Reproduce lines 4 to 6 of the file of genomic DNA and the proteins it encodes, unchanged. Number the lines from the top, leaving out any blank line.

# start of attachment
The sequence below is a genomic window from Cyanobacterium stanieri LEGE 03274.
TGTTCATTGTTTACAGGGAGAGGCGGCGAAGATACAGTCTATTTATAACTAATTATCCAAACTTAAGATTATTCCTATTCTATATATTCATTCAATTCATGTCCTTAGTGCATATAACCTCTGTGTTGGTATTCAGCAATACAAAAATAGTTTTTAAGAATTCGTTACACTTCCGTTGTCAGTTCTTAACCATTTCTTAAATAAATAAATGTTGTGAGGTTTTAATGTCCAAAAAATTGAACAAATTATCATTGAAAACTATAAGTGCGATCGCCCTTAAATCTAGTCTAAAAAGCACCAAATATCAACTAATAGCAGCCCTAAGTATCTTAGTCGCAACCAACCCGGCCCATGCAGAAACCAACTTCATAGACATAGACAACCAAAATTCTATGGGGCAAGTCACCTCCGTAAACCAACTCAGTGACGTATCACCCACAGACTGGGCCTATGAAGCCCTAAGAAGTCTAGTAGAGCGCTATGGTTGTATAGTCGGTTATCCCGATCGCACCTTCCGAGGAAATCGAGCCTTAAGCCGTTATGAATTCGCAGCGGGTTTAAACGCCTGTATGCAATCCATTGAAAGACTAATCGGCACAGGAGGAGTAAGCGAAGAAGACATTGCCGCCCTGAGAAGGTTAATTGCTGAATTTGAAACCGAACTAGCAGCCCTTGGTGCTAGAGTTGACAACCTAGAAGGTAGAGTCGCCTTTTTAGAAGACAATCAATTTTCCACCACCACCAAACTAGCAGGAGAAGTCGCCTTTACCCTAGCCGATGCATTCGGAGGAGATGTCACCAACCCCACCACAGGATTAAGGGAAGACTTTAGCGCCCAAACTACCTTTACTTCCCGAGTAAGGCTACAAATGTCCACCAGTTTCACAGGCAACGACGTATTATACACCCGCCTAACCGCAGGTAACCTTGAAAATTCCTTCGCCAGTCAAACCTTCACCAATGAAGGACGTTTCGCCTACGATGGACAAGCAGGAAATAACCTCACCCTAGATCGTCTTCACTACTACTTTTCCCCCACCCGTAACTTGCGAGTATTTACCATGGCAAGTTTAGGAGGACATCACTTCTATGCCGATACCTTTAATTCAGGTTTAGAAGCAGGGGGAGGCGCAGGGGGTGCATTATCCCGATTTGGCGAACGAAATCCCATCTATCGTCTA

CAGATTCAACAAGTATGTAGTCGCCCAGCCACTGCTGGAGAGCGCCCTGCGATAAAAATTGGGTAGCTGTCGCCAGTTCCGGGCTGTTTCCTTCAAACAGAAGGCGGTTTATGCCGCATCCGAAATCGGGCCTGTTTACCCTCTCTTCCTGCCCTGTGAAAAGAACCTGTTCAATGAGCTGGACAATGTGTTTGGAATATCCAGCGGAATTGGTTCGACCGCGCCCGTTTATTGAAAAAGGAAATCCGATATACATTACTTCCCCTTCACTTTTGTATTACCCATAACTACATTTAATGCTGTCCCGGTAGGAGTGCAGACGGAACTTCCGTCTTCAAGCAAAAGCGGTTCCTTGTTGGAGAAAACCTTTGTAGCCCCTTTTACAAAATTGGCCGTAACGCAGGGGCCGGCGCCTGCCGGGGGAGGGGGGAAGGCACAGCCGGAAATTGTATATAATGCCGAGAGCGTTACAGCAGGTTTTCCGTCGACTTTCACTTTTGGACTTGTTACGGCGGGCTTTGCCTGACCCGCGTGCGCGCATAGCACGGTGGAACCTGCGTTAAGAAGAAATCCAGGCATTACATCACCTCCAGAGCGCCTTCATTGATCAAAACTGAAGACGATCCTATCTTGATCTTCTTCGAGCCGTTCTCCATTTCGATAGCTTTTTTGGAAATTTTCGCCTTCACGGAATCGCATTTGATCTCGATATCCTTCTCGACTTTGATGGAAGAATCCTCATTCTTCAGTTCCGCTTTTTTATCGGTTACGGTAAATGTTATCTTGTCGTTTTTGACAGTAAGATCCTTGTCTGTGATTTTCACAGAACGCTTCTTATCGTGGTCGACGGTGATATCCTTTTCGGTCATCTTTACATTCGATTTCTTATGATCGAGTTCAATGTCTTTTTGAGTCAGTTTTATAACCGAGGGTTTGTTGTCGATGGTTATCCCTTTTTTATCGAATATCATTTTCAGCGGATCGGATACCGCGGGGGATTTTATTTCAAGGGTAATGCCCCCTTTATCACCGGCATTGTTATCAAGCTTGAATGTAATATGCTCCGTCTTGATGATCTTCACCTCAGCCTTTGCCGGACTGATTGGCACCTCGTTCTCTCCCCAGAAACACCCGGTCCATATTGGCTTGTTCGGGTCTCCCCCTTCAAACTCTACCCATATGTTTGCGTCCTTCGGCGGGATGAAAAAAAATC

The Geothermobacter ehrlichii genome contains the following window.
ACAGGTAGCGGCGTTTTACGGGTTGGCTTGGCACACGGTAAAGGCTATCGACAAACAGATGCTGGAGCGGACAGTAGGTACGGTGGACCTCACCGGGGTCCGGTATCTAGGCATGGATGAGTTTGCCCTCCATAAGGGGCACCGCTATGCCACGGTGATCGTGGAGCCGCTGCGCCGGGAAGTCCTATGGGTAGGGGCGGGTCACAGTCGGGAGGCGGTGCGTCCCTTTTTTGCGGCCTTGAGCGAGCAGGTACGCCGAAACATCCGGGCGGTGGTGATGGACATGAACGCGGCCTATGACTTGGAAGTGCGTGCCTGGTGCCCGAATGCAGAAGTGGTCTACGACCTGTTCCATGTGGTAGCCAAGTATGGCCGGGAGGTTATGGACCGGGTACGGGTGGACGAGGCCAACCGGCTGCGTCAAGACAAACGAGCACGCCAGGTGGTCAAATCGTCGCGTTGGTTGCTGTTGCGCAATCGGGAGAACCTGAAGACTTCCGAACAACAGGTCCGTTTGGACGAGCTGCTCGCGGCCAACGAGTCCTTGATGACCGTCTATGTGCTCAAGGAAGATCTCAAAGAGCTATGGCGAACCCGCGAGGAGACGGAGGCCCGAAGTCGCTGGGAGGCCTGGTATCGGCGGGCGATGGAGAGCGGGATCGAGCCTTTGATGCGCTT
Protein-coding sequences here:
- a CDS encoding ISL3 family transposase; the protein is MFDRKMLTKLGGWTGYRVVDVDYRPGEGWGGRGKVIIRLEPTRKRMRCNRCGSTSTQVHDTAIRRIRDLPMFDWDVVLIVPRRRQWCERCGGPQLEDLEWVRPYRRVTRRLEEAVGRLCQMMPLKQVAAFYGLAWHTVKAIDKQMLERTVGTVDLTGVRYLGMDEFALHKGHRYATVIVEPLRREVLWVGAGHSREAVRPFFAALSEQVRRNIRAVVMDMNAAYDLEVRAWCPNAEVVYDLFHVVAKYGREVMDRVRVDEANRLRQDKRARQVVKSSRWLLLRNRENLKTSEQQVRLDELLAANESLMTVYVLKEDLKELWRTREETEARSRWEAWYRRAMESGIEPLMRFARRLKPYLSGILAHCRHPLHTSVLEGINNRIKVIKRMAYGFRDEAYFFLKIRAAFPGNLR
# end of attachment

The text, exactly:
The Geothermobacter ehrlichii genome contains the following window.
ACAGGTAGCGGCGTTTTACGGGTTGGCTTGGCACACGGTAAAGGCTATCGACAAACAGATGCTGGAGCGGACAGTAGGTACGGTGGACCTCACCGGGGTCCGGTATCTAGGCATGGATGAGTTTGCCCTCCATAAGGGGCACCGCTATGCCACGGTGATCGTGGAGCCGCTGCGCCGGGAAGTCCTATGGGTAGGGGCGGGTCACAGTCGGGAGGCGGTGCGTCCCTTTTTTGCGGCCTTGAGCGAGCAGGTACGCCGAAACATCCGGGCGGTGGTGATGGACATGAACGCGGCCTATGACTTGGAAGTGCGTGCCTGGTGCCCGAATGCAGAAGTGGTCTACGACCTGTTCCATGTGGTAGCCAAGTATGGCCGGGAGGTTATGGACCGGGTACGGGTGGACGAGGCCAACCGGCTGCGTCAAGACAAACGAGCACGCCAGGTGGTCAAATCGTCGCGTTGGTTGCTGTTGCGCAATCGGGAGAACCTGAAGACTTCCGAACAACAGGTCCGTTTGGACGAGCTGCTCGCGGCCAACGAGTCCTTGATGACCGTCTATGTGCTCAAGGAAGATCTCAAAGAGCTATGGCGAACCCGCGAGGAGACGGAGGCCCGAAGTCGCTGGGAGGCCTGGTATCGGCGGGCGATGGAGAGCGGGATCGAGCCTTTGATGCGCTT
Protein-coding sequences here: